Mariners pick up Mike Leake to plug giant hole in rotation

August deals rarely involve superstars, but sometimes all a team needs is a little push to make the playoffs. That’s what the Seattle Mariners are hoping with Wednesday’s acquisition of Mike Leake from the St. Louis Cardinals.

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The 29-year-old Leake comes from the Cardinals with average numbers. Over 154 innings, he’s posted a 4.21 ERA. Leake has never been a big strikeout pitcher. His 15.8 percent strikeout rate ranks eighth worst among qualified starters this season. Leake mostly gets by with a heavy dose of ground balls and strong control. He’s a solid mid-rotation starter.

While that may underwhelm some, have you seen the Mariners rotation recently? The only starter penciled in at the beginning of the year who has stayed healthy is Yovani Gallardo. He has a 6.29 ERA in 111 2/3 innings.

Behind him, the team is rolling with Ariel Miranda, Andrew Albers, Marco Gonzales and Erasmo Ramirez. Of that bunch, Ramirez’s 3.62 ERA is the best. It’s a limited sample, as he’s pitched only 32 1/3 innings.

That makes Leake the team’s ace at the moment. Not just in name, but probably in performance as well. That’s not the ideal way to build a rotation, but the Mariners are desperately in need of any pitcher who can give them five solid innings.

General manager Jerry Dipoto nearly said as much in his statement on the trade, highlighting Leake’s ability to stay healthy.

Despite all those injuries, the team is just three games out of the second wild card spot in the American League. They don’t need much to work their way into that spot, so Leake fits well.

The deal also has long-term ramifications, as Leake is under contract through 2020. He’s owed $17 million in 2018, $16 million in 2019 and $15 million in 2020. While that seems like a lot, it’s basically the going rate for a mid-rotation starter these days. If Leake can put off significant decline for a few years and continue his run of impeccable health, it won’t be a contract that kills the Mariners.

His addition also helps the Mariners overcome some future injuries to their starters. Felix Hernandez has shown signs of wear and tear over the past few years, while James Paxton can’t seem to go 50 innings without a minor issue cropping up. You can depend on Leake to take the ball every five days.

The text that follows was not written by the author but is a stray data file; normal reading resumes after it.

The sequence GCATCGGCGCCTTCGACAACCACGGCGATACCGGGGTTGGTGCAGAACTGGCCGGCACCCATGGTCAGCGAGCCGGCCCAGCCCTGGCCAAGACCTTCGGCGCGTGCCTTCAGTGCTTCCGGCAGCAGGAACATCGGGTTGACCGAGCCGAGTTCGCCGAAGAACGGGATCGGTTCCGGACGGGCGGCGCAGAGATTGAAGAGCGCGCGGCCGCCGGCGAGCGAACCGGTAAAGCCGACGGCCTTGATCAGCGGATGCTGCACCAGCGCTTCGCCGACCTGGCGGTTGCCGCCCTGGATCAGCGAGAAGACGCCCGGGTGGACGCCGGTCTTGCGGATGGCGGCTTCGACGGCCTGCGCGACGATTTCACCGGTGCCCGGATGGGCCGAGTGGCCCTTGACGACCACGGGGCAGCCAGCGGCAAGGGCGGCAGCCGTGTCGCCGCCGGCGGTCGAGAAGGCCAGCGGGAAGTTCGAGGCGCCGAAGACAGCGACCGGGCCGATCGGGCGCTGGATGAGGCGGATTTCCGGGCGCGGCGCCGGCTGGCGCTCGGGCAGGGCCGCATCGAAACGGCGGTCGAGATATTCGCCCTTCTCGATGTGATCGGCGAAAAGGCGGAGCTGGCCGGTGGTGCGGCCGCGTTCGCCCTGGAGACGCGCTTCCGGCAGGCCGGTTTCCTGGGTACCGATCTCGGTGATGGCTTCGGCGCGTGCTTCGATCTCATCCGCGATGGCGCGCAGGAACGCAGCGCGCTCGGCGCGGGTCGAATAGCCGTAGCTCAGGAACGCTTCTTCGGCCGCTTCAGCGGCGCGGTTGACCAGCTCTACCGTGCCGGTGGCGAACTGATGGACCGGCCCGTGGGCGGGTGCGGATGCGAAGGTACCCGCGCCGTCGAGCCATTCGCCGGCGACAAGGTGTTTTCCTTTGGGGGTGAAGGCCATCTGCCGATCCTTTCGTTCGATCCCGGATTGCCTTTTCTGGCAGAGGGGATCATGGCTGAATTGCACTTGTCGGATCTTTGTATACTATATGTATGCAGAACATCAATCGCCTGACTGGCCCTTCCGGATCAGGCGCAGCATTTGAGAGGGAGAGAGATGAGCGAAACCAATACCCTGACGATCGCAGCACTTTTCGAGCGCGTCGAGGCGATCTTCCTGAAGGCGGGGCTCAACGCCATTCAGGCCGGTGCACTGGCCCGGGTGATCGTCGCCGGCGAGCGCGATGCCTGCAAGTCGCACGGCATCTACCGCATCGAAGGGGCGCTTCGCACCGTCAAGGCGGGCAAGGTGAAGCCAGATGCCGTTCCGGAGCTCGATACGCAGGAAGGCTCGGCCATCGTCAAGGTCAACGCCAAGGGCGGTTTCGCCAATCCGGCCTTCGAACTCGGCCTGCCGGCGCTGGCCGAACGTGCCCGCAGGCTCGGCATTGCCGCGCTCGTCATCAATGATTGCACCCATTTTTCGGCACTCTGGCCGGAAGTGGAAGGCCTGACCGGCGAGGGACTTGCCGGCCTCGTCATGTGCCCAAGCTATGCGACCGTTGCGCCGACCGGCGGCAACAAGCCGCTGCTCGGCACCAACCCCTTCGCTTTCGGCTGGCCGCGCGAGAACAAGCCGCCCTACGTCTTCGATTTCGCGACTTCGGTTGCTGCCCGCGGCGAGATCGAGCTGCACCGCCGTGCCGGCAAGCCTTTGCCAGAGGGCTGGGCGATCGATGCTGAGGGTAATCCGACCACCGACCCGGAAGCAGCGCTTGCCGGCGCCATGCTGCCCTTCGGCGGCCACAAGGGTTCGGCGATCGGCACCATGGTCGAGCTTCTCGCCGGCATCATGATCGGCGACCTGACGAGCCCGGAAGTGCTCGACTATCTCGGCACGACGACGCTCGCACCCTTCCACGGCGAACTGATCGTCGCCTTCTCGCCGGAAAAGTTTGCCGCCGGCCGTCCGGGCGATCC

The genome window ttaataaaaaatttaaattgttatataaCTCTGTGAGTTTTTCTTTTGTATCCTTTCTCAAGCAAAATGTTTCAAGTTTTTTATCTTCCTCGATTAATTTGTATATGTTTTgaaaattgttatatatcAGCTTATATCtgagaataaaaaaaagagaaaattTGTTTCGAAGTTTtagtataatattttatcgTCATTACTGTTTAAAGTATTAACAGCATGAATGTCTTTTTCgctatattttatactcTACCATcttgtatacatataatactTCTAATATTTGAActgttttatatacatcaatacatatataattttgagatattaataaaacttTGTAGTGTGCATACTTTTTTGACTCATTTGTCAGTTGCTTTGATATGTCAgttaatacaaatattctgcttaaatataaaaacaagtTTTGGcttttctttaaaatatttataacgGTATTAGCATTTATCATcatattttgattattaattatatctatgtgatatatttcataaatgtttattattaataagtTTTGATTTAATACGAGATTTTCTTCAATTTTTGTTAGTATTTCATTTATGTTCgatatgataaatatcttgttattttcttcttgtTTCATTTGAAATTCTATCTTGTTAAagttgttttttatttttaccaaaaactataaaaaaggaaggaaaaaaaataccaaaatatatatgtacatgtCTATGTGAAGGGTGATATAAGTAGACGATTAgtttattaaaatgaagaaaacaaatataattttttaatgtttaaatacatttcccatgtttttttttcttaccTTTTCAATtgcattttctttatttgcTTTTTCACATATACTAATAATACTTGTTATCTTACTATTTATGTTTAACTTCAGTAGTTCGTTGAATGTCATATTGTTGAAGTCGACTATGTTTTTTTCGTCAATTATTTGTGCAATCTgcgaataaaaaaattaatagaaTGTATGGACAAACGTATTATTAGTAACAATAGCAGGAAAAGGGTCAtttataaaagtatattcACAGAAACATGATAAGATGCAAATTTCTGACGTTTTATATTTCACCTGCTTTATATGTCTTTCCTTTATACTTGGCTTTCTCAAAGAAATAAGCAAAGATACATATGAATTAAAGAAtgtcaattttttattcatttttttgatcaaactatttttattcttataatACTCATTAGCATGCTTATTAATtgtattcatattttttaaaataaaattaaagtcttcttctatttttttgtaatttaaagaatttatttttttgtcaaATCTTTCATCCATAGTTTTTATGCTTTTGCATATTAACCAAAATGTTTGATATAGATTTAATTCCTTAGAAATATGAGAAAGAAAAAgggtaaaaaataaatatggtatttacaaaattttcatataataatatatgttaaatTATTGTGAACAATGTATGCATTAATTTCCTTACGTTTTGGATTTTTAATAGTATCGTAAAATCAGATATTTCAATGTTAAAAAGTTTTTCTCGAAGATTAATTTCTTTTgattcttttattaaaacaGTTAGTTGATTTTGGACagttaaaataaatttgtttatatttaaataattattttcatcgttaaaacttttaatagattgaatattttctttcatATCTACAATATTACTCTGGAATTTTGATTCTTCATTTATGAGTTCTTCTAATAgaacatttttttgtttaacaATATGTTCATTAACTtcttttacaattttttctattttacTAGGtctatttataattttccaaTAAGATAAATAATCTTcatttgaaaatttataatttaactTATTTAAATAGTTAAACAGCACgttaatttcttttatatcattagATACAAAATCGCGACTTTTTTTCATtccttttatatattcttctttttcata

Mike Leake fills a huge void for the Mariners. (AP Photo/Jeff Roberson)
Mike Leake fills a huge void for the Mariners. (AP Photo/Jeff Roberson)

In exchange, the team traded minor-league shortstop Rayder Ascanio to St. Louis. Ascanio, 21, is considered a strong defensive player with a questionable bat. He’s hitting just .217/.295/.355 over three minor-league levels this season. The Cardinals will also receive international slot bonus money.

It’s unclear whether Seattle will receive cash in the deal. The Mariners’ release stated the team will get some salary relief for Leake. The Cardinals’ release did not say anything about cash moving sides.

Getting into the postseason with Leake as your No. 1 starter seems like a recipe for disaster, so the Mariners will need both Hernandez and Paxton to get healthy if they hope to really have a chance in October. Both players are aiming to return in September, so that’s not out of the question.

Dipoto knows the clock is ticking. Both Robinson Cano and Nelson Cruz continue to be exceptional, but both are approaching ages where it becomes tough to keep relying on them to be superstars. That’s already started to happen with Hernandez.

The team’s window will close soon, so Dipoto needs to do whatever it takes to break the longest postseason drought in baseball. Leake’s stats may not jump off the page, but he’s exactly what they need to get the Mariners closer to that goal.

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Chris Cwik is a writer for Big League Stew on Yahoo Sports. Have a tip? Email him at or follow him on Twitter! Follow @Chris_Cwik

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